The City of Chicago is pursuing a public-private partnership to build an express train between downtown Chicago and O’Hare Airport. Last week, the Chicago Infrastructure Trust (Trust) issued a Request for Qualifications (RFQ) from private entities interested in designing, constructing, financing, operating, and maintaining a train that can make the approximate 20-mile trip in 20 minutes or less. The City, with the assistance of current Quarles & Brady lawyers, formed the Trust in 2012 to partner with the private sector to develop large-scale infrastructure projects such as this one.
According to the RFQ, the project’s private partner will be responsible for financing all project costs, and neither the City nor Trust will contribute public dollars to the project. Chicago Mayor Rahm Emanuel issued a statement confirming this point: “Strengthening connections between the economic engines of downtown Chicago and O’Hare airport, at no cost to taxpayers, will build on Chicago’s legacy of innovation and pay dividends for generations to come.” The City and Trust expect that project-specific revenues such as fare charges and advertising receipts will cover project costs. Announced expectations for the project extend beyond financing. For example, the RFQ states that the trains must run every 15 minutes for the majority of the day and have modern passenger amenities, and fares must be less than the current cost of taxi or ride-sharing services to the airport.
The 125-page RFQ document sets up a two-step procurement process, with the first step being to solicit responses to the RFQ and the second step being a subsequent Request for Proposals (RFP). During the RFQ stage, respondents must submit a Statement of Qualifications (SOQ) that includes:
- An executive summary explaining in a non-technical fashion why the respondent should be selected as the private partner for the project;
- Identification and explanation of up to three comparable projects such as public-private partnerships and design-build projects that demonstrate the respondent’s relevant experience;
- The respondent’s conceptual plan for designing, constructing, financing, operating, and maintaining the train, including identification of the major risks associated with the various phases of the project (e.g., design-build, operations, and maintenance) and an explanation of the respondent’s general approach to issues such as fare collection, environmental protection, health and safety, and utility relocation;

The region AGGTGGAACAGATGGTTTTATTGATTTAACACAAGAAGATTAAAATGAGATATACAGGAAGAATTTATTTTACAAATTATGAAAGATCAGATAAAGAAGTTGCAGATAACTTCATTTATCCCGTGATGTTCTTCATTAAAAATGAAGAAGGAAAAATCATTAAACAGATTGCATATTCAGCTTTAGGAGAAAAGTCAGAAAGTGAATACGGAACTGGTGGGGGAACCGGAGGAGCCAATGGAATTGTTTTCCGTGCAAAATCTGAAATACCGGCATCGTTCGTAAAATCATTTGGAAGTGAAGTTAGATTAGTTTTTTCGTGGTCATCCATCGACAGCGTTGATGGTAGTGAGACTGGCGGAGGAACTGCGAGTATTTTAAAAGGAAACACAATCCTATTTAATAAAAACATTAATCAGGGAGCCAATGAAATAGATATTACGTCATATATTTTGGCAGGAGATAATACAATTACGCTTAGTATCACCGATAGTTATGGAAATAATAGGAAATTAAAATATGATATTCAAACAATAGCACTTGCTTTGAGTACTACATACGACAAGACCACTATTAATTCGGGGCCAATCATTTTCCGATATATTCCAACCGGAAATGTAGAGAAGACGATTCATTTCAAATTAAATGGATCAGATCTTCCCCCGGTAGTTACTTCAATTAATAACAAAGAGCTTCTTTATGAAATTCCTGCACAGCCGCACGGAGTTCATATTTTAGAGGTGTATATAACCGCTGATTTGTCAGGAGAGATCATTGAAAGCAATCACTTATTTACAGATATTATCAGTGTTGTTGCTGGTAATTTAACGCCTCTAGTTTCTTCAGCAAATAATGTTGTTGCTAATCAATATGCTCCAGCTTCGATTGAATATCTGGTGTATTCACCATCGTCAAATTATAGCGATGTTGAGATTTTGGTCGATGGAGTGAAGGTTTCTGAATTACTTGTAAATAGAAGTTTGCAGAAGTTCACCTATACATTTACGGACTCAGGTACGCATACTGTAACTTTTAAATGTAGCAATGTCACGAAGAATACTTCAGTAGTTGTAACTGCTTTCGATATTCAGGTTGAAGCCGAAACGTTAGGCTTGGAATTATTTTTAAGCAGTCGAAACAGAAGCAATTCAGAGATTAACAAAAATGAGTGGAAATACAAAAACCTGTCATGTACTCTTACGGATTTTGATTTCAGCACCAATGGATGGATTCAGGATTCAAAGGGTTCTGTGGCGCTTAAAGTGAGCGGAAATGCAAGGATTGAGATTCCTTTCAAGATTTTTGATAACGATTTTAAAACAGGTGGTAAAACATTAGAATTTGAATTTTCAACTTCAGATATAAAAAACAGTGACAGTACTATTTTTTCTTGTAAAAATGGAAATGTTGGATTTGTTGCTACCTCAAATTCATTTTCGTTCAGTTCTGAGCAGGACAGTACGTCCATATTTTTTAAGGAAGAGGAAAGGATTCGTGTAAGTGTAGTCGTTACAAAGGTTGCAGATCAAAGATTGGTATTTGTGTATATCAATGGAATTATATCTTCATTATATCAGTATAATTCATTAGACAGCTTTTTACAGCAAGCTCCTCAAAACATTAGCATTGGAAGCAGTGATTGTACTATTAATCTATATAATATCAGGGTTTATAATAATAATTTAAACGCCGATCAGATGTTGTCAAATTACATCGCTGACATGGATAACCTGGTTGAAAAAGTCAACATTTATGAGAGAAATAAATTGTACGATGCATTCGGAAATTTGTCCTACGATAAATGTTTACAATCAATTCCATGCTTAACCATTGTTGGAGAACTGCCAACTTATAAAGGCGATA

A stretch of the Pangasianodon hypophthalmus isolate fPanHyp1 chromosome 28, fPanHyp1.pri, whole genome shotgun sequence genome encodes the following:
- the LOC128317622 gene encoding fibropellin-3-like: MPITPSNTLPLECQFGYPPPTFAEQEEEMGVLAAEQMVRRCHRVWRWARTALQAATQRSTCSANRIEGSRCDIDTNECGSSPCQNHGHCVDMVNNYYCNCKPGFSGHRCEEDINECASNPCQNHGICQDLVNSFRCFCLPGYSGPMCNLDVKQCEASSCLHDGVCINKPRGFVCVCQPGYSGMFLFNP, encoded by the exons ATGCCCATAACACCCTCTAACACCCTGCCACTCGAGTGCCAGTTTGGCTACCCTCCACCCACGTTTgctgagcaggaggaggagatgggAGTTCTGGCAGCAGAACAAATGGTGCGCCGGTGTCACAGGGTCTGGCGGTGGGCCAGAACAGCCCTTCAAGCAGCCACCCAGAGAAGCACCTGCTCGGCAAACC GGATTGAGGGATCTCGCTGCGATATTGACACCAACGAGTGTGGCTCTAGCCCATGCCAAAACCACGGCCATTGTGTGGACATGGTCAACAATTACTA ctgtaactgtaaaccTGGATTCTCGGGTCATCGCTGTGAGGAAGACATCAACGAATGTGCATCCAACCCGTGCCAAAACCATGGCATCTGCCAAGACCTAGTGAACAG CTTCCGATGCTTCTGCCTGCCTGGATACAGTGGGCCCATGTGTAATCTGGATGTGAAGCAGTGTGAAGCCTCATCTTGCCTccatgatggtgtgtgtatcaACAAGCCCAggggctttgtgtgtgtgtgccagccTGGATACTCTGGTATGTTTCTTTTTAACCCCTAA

- A description of the respondent’s management structure, including teaming arrangements, allocation of roles and responsibilities, and organizational charts;
- The respondent’s preliminary financing plan, which is intended to provide the respondent with an opportunity to demonstrate its knowledge and understanding of the tools, requirements, and considerations involved in developing and implementing the project’s financing plan, and relevant financing experience;
- Financial statements for the respondent’s equity members and lead contractor;
- Equity funding letters for each equity member; and
- A plan for participation by minority-owned and women-owned businesses.
The City and Trust will evaluate and score the SOQs according to their responsiveness and other criteria (e.g., the respondent’s financing capability, relevant experience, and approach to project development). Based on those scores, a sub-group or “shortlist” of respondents will be invited to participate in the procurement’s second step, the RFP, which will determine the final project partner. The RFQ document states that the City and Trust may create two committees, an evaluation committee and a selection committee, to perform the evaluation, scoring, and short-listing functions.
The City and Trust have asked for a quick turnaround on the SOQs. They are due on January 24, 2018. Prior to that date, a pre-submission conference will be held on December 20, 2017. Although the City and Trust have not released details on the pre-submission conference, such conferences are relatively standard for City procurements, and they typically serve as helpful forums for participants to direct questions to City officials and receive their feedback.